These are good overall benchmarks but the numbers can change based on your industry and competition. Taking a deep dive into your specific brand will provide a greater level of insight.
General Website Usability - Metrics in this category measure the engagement/ease of use on your website. The main metrics to track here are:
Average Visit Duration - An average of how long each visitor stays on your website.
Average Pages per Visit - How many pages do each visitor view when they hit your website.
Average Bounce Rate - Number of users that leave your site after viewing just one page.
Conversion Rate - The percentage of website visitors that are converting to customers. At the end of the day, the most important piece of the puzzle is how often you convert customers. According to a recent Similarweb report, the global average conversion rate for e-commerce is 7.7%, but you should keep in mind that your competitors or industry could have a higher or lower conversion rate. With this in mind, it is worth taking the time to compare yourself to your competitors to see if your website needs improvement.
Market Wide Benchmarking Metrics
Three metrics stick out as a quick way to understand where you stand as an e-commerce brand in the broader market. Lifetime value (LTV), cost acquisition cost (CAC), and the ratio between the two (LTV:CAC Ratio).
Lifetime Value (LTV) - Lifetime value is the value of your customers over their lifetime calculated using a specific amount of time typically from 6, 12, 24, or 36 months of data. Calculating LTV can be complicated given the different time frames and ways to aggregate the data. For simplicity sake I will cover the basics of LTV here:
First, find your gross margin: Gross Revenue - Costs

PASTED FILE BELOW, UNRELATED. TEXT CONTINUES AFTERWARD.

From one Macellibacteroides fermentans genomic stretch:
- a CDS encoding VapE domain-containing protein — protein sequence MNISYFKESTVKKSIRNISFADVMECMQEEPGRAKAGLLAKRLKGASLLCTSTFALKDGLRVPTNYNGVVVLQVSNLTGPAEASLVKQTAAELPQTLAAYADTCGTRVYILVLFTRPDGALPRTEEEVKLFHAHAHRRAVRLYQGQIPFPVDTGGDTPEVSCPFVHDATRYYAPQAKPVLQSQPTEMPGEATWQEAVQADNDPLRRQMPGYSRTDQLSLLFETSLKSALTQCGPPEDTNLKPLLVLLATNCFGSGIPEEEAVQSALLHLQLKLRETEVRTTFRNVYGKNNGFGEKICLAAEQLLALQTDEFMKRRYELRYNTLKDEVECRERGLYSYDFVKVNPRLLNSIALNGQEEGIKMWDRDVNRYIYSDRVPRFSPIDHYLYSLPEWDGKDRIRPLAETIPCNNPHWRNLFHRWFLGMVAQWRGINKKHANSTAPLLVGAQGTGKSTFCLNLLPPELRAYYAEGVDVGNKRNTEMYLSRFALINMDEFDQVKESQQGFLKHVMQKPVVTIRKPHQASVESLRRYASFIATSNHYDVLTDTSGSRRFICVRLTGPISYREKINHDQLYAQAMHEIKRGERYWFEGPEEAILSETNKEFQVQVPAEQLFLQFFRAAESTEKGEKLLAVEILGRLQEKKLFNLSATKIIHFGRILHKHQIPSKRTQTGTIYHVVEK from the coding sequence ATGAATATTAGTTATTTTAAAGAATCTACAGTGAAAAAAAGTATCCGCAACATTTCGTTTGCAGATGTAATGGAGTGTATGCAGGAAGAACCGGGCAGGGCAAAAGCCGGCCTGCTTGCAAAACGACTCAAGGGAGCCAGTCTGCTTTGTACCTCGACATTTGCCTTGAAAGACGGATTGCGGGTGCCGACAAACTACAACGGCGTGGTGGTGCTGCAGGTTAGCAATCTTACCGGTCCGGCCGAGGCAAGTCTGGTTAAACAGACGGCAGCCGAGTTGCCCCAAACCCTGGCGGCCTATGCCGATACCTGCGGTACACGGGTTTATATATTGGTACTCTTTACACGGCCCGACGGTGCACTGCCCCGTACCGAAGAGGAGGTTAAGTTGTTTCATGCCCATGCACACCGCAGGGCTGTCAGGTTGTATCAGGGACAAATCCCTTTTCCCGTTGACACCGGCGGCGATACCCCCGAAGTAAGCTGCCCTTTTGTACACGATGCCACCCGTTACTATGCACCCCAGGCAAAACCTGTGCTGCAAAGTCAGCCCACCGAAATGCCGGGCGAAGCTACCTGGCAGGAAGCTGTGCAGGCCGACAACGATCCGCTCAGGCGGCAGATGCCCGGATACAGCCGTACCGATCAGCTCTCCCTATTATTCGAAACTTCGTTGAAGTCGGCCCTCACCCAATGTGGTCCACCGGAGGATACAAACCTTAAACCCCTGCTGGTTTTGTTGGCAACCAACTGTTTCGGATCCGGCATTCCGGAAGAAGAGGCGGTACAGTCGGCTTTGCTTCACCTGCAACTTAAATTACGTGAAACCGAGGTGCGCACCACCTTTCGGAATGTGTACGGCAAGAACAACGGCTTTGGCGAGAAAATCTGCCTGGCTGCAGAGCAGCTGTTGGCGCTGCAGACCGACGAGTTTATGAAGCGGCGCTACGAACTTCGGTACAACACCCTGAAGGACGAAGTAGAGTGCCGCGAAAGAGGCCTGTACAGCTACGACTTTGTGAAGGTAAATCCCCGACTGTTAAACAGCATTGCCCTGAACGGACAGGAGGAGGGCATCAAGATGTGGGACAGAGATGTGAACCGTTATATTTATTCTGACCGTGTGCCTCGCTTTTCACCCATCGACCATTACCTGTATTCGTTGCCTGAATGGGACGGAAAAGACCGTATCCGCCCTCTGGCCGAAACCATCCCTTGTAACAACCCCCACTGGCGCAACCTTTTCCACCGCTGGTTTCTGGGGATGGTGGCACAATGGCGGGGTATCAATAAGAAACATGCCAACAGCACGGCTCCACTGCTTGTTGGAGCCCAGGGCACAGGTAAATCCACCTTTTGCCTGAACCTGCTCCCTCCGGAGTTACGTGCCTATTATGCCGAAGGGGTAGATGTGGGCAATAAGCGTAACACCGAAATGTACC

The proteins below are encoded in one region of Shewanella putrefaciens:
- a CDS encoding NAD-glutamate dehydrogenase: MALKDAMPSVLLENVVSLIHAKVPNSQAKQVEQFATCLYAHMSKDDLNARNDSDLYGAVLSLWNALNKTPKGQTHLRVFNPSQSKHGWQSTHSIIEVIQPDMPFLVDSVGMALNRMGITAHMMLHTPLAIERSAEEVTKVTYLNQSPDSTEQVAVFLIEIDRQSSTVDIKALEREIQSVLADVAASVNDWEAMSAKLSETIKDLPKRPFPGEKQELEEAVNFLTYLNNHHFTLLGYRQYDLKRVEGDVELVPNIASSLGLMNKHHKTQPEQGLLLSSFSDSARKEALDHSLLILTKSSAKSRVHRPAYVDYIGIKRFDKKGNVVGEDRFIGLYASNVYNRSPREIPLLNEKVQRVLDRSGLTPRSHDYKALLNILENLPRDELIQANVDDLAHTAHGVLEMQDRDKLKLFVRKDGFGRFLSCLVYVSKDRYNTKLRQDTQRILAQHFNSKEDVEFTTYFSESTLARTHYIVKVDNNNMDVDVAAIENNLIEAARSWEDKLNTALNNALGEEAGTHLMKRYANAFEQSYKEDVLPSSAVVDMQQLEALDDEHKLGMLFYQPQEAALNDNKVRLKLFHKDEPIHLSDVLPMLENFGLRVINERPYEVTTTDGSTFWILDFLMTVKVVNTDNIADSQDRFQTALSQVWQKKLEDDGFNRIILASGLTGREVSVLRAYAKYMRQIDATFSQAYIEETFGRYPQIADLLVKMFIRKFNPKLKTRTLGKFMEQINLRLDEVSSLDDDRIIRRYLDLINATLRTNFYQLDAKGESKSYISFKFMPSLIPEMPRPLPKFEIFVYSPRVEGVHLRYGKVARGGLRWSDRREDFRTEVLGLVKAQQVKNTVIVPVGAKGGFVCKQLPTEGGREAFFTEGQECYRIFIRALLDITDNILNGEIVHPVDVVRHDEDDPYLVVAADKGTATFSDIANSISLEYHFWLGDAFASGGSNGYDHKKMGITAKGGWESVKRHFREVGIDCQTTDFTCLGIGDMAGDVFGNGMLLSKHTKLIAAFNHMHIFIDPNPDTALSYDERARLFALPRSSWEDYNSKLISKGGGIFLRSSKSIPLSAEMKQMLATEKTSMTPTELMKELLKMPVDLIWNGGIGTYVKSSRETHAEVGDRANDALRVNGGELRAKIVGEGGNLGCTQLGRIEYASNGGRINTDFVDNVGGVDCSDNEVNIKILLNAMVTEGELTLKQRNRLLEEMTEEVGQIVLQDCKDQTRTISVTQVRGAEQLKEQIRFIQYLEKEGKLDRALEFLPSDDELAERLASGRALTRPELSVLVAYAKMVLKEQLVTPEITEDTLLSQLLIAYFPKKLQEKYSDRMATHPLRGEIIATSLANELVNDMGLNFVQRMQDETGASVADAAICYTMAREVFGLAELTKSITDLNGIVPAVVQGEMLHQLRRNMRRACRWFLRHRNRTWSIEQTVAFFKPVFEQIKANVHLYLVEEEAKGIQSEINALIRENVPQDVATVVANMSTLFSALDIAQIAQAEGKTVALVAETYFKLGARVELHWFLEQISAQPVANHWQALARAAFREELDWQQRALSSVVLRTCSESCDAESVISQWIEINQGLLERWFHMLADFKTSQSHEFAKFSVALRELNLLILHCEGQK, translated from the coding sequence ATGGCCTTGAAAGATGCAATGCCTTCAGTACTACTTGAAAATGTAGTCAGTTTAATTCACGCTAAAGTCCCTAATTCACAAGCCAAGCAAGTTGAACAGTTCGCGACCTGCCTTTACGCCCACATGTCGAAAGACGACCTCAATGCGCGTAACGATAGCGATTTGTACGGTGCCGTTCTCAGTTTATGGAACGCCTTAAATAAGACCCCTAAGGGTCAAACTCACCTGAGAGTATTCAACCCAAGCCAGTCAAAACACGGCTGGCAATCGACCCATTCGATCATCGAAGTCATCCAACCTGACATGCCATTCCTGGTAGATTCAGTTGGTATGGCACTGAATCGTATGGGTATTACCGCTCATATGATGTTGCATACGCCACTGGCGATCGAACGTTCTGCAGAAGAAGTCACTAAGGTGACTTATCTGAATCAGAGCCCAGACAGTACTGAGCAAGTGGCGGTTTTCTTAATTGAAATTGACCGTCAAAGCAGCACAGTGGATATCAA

Second, divide your gross margin by your total number of customers
Lifetime value tells you how profitable your customers are over the selected time period. This insight allows you to start to understand if your current business model will be profitable long term.
Customer acquisition Cost (CAC) - This is the cost associated with getting a new customer. Where it differs from cost per acquisition (CPA) is it also takes into account the non-variable costs of marketing. To calculate, take all the costs including both the variable (ad spend) and fixed costs (such as team salary, marketing tool budget, agency costs etc.) and divide it by the number of customers generated in a specific time period. For example, let’s say over the last month you spent $2,000 on digital advertising and had $4,000 in additional fixed costs. If you generated 500 customers from this spend, your CAC would be $12 (6000/500).
LTV:CAC Ratio - This metric is the best way to understand your brands profitability, and overall marketing health in the future. To calculate, take your customer lifetime value and divide that by the customer acquisition cost. This will give you a ratio of how much profit you are generating per customer and the spend that it takes to get the customer in the door. In terms of benchmarking, there are some industry norms that you can compare yourself to: